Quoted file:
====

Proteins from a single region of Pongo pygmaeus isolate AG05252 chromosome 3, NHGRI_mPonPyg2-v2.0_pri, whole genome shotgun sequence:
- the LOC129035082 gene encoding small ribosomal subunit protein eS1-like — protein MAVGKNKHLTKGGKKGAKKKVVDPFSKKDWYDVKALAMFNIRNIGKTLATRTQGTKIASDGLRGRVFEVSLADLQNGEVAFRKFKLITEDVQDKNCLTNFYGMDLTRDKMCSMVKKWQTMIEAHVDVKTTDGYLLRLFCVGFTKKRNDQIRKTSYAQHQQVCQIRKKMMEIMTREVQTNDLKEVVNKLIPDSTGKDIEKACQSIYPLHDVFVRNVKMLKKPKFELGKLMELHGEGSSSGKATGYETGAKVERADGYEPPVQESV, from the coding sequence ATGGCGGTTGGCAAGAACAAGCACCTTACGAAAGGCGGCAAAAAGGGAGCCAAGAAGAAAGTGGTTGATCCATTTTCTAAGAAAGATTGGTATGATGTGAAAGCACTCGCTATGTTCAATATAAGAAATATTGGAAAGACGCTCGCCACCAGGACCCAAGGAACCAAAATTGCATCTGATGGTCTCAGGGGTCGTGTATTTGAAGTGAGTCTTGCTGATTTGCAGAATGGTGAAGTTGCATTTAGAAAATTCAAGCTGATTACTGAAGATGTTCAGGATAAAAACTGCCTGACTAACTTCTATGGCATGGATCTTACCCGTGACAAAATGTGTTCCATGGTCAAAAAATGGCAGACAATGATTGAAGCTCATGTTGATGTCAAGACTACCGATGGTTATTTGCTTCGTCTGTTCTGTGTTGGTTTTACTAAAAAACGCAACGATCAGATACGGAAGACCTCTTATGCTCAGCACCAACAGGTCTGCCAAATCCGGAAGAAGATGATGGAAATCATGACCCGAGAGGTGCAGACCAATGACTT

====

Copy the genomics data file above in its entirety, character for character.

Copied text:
Proteins from a single region of Pongo pygmaeus isolate AG05252 chromosome 3, NHGRI_mPonPyg2-v2.0_pri, whole genome shotgun sequence:
- the LOC129035082 gene encoding small ribosomal subunit protein eS1-like — protein MAVGKNKHLTKGGKKGAKKKVVDPFSKKDWYDVKALAMFNIRNIGKTLATRTQGTKIASDGLRGRVFEVSLADLQNGEVAFRKFKLITEDVQDKNCLTNFYGMDLTRDKMCSMVKKWQTMIEAHVDVKTTDGYLLRLFCVGFTKKRNDQIRKTSYAQHQQVCQIRKKMMEIMTREVQTNDLKEVVNKLIPDSTGKDIEKACQSIYPLHDVFVRNVKMLKKPKFELGKLMELHGEGSSSGKATGYETGAKVERADGYEPPVQESV, from the coding sequence ATGGCGGTTGGCAAGAACAAGCACCTTACGAAAGGCGGCAAAAAGGGAGCCAAGAAGAAAGTGGTTGATCCATTTTCTAAGAAAGATTGGTATGATGTGAAAGCACTCGCTATGTTCAATATAAGAAATATTGGAAAGACGCTCGCCACCAGGACCCAAGGAACCAAAATTGCATCTGATGGTCTCAGGGGTCGTGTATTTGAAGTGAGTCTTGCTGATTTGCAGAATGGTGAAGTTGCATTTAGAAAATTCAAGCTGATTACTGAAGATGTTCAGGATAAAAACTGCCTGACTAACTTCTATGGCATGGATCTTACCCGTGACAAAATGTGTTCCATGGTCAAAAAATGGCAGACAATGATTGAAGCTCATGTTGATGTCAAGACTACCGATGGTTATTTGCTTCGTCTGTTCTGTGTTGGTTTTACTAAAAAACGCAACGATCAGATACGGAAGACCTCTTATGCTCAGCACCAACAGGTCTGCCAAATCCGGAAGAAGATGATGGAAATCATGACCCGAGAGGTGCAGACCAATGACTT